Family Scripture Study
Figuring out how to make scripture study work in our family has been a process of re-creation. We’d try it one way, our children grew, we’d adapt to the growth, they’d grow again, we’d adapt again. The cycle has be re-worked so many times. We also had to adapt to take into account changing work, school, and sleep schedules. No easy task!
In the beginning, we started out reading from the Scripture Stories books.
(For more information about teaching children scriptures, go here.) Then at some point we moved to reading a verse out of the scriptures or helping them to read from the scriptures. When we got to the point where we had enough readers, we had each child read one or two verses. The children who didn’t know how to read repeated one verse after Mom or Dad read it, a couple words at a time, aloud. Then the beginning-reading child would sound out one or two or three of the first words in the verse and repeat the rest, until at some point they could sound out an entire verse. And so forth.
By the time everyone was in kindergarten or first grade, each child could typically read the scriptures aloud. Of course, there were always those weird names or difficult words that we helped them to sound out. But I have to say that daily family scripture study (and individual reading with Mom during the day) really is the reason each of our children became solidly good readers.
Now, since everyone is a reader and we’re in a different stage of life, our scripture study follows this pattern:
- We gather in the kitchen and ask someone to be the leader. (We use to have a schedule for that, but life changes so much, we just went to asking a child each day or doing it ourselves.)
- That person chooses a hymn, unless we’re singing the hymn-of-the-month that day. (I ask each child which hymn they’d like to learn and then put it together in a calendar of one hymn per month. We practice that hymn the first week of each month, and then randomly the other weeks.) We sing together.
- Daddy (or Nate, if Lane isn’t there, or Mom, if Nate’s gone, or the oldest child, if it gets to that point) asks someone to pray. We have an opening prayer.
- We recite the scripture memorization scriptures for that month (printed on the back of our scripture bookmark).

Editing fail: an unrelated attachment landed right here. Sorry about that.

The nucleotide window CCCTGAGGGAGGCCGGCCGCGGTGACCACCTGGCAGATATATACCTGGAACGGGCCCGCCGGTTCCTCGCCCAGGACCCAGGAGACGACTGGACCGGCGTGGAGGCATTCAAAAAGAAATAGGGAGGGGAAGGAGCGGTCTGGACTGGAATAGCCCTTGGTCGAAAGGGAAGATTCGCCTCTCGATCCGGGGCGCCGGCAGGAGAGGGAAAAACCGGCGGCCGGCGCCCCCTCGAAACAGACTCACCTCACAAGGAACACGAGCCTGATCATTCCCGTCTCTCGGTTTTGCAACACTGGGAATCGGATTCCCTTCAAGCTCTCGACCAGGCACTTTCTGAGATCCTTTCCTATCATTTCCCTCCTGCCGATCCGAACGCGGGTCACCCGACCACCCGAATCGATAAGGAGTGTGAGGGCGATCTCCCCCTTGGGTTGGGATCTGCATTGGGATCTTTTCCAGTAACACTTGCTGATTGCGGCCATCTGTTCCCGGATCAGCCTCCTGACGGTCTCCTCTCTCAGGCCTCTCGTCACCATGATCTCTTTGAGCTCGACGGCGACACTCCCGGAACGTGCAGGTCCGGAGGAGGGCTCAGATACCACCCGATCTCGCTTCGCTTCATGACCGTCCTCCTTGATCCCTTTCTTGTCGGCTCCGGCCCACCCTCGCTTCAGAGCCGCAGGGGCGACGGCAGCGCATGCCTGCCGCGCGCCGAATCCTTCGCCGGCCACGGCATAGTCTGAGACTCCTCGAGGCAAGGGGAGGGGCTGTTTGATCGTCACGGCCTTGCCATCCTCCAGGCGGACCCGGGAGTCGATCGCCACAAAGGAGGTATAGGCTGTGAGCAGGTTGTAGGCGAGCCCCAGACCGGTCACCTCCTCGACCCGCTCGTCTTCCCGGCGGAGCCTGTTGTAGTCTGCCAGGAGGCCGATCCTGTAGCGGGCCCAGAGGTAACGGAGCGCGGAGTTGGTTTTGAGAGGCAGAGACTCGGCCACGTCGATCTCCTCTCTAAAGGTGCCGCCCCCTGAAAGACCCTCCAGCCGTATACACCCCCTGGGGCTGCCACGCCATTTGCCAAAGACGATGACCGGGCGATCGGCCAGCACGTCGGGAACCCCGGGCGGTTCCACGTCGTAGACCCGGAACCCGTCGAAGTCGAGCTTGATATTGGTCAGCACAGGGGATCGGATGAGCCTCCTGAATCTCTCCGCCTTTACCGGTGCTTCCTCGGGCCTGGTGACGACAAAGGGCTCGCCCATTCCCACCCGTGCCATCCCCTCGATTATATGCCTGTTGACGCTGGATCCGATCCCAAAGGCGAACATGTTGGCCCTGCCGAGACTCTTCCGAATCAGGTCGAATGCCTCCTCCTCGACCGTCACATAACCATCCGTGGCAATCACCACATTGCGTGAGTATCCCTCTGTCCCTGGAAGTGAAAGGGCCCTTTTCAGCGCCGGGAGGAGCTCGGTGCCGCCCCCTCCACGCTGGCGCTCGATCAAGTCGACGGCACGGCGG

- We open up to where we are reading. The leader chooses who starts the reading and which direction the circle of reading will go. We each read two verses aloud. We don’t stop for questions (typically) or comments until everyone has read. Then the leader asks questions to get the discussion going. We help our younger children sometimes, but they have generally learned from participating what kinds of questions are helpful to discussion: What verse was important to you? Why do you think this verse said “_______?” How does this part apply to us now? What does this word mean? Why do you think this prophet said this? etc.
- The leader wraps up the discussion with his or her testimony or other closing thoughts.
- We all kneel down for family prayer.
The whole process can take as little as 5 minutes or extend to 30 minutes. 30 minutes is rarer because we are usually eating breakfast and hurrying off to school or Lane needs to be leaving for work. (We do scripture study in the morning because this is the time that, at this stage in our lives, we have been able to be the most consistent.)
I think this is my favorite way of doing scripture study because it allows for the most participation and more balance between parents and children. I also like this way because each child learns how to lead a group discussion and to think about what they are reading. The reason for the structure was an answer to prayer: consistent structure helps eliminate contention and confusion, which both are huge detractors to a quick and happy scripture study. It wasn’t very quick or very happy when we were arguing over who does what and when–a really common problem in large families, I think!
The biggest challenge of scripture study, of course, is being able to get sleepy teenagers to scripture study and then to inspire them to keep their eyes open.
Hmm. Still working on that.
The benefits of scripture study are many, and I’ll save that post for another day! Hope this post helped give you some ideas of how you might be able to have scripture study in your family.
Happy Scripture Study,
P.S. Here is a Pinterest page I found with a lot of great scripture study ideas on it! Here’s also a helpful website for scripture study we’ve used before when we set a goal to read a book in a specific amount of time: ldsscripturetools.com. Of course, the lds.org site has tons of ideas on how to make scripture study work for your family. Just google “lds.org family scripture study ideas.” The best idea about creating a family scripture study structure for your family I have is to pray and ask Heavenly Father to help you know how to create a successful scripture study time in your home. My best piece of advice is to remember that no scripture study system is perfect, so just start and keep trying to make it happen, and it will be a blessing no matter how unsuccessful it feels!